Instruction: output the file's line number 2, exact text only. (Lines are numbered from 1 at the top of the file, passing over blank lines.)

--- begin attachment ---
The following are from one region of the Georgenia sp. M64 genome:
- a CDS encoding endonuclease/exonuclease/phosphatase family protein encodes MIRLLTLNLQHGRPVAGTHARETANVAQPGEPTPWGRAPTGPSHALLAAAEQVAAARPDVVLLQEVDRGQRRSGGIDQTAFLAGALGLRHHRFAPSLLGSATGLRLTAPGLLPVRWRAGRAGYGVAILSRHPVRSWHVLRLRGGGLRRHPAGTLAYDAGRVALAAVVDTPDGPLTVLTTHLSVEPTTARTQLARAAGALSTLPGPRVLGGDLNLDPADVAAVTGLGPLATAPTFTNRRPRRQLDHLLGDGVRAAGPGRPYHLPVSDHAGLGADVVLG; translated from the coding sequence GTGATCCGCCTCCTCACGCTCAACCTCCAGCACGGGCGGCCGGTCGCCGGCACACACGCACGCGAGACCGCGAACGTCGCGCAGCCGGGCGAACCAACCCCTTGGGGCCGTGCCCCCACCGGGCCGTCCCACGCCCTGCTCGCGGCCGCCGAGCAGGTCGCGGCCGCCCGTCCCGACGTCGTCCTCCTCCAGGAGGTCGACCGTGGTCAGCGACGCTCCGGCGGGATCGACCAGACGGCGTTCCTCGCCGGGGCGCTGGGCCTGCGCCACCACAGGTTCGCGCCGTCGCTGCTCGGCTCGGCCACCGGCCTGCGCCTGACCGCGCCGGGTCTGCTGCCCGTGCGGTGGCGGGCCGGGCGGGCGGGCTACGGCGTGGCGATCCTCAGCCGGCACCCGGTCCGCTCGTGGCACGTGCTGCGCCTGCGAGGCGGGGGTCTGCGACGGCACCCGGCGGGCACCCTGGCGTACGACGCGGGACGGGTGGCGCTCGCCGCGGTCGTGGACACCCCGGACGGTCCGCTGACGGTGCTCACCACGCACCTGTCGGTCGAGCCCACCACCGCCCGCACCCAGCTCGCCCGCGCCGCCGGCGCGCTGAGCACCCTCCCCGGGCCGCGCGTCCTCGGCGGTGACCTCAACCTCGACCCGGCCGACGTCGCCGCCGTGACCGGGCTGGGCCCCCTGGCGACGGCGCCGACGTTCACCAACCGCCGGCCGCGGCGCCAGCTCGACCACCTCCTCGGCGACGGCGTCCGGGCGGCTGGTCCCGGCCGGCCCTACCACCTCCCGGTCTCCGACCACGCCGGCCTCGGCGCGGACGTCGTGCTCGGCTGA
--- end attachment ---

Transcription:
- a CDS encoding endonuclease/exonuclease/phosphatase family protein encodes MIRLLTLNLQHGRPVAGTHARETANVAQPGEPTPWGRAPTGPSHALLAAAEQVAAARPDVVLLQEVDRGQRRSGGIDQTAFLAGALGLRHHRFAPSLLGSATGLRLTAPGLLPVRWRAGRAGYGVAILSRHPVRSWHVLRLRGGGLRRHPAGTLAYDAGRVALAAVVDTPDGPLTVLTTHLSVEPTTARTQLARAAGALSTLPGPRVLGGDLNLDPADVAAVTGLGPLATAPTFTNRRPRRQLDHLLGDGVRAAGPGRPYHLPVSDHAGLGADVVLG; translated from the coding sequence GTGATCCGCCTCCTCACGCTCAACCTCCAGCACGGGCGGCCGGTCGCCGGCACACACGCACGCGAGACCGCGAACGTCGCGCAGCCGGGCGAACCAACCCCTTGGGGCCGTGCCCCCACCGGGCCGTCCCACGCCCTGCTCGCGGCCGCCGAGCAGGTCGCGGCCGCCCGTCCCGACGTCGTCCTCCTCCAGGAGGTCGACCGTGGTCAGCGACGCTCCGGCGGGATCGACCAGACGGCGTTCCTCGCCGGGGCGCTGGGCCTGCGCCACCACAGGTTCGCGCCGTCGCTGCTCGGCTCGGCCACCGGCCTGCGCCTGACCGCGCCGGGTCTGCTGCCCGTGCGGTGGCGGGCCGGGCGGGCGGGCTACGGCGTGGCGATCCTCAGCCGGCACCCGGTCCGCTCGTGGCACGTGCTGCGCCTGCGAGGCGGGGGTCTGCGACGGCACCCGGCGGGCACCCTGGCGTACGACGCGGGACGGGTGGCGCTCGCCGCGGTCGTGGACACCCCGGACGGTCCGCTGACGGTGCTCACCACGCACCTGTCGGTCGAGCCCACCACCGCCCGCACCCAGCTCGCCCGCGCCGCCGGCGCGCTGAGCACCCTCCCCGGGCCGCGCGTCCTCGGCGGTGACCTCAACCTCGACCCGGCCGACGTCGCCGCCGTGACCGGGCTGGGCCCCCTGGCGACGGCGCCGACGTTCACCAACCGCCGGCCGCGGCGCCAGCTCGACCACCTCCTCGGCGACGGCGTCCGGGCGGCTGGTCCCGGCCGGCCCTACCACCTCCCGGTCTCCGACCACGCCGGCCTCGGCGCGGACGTCGTGCTCGGCTGA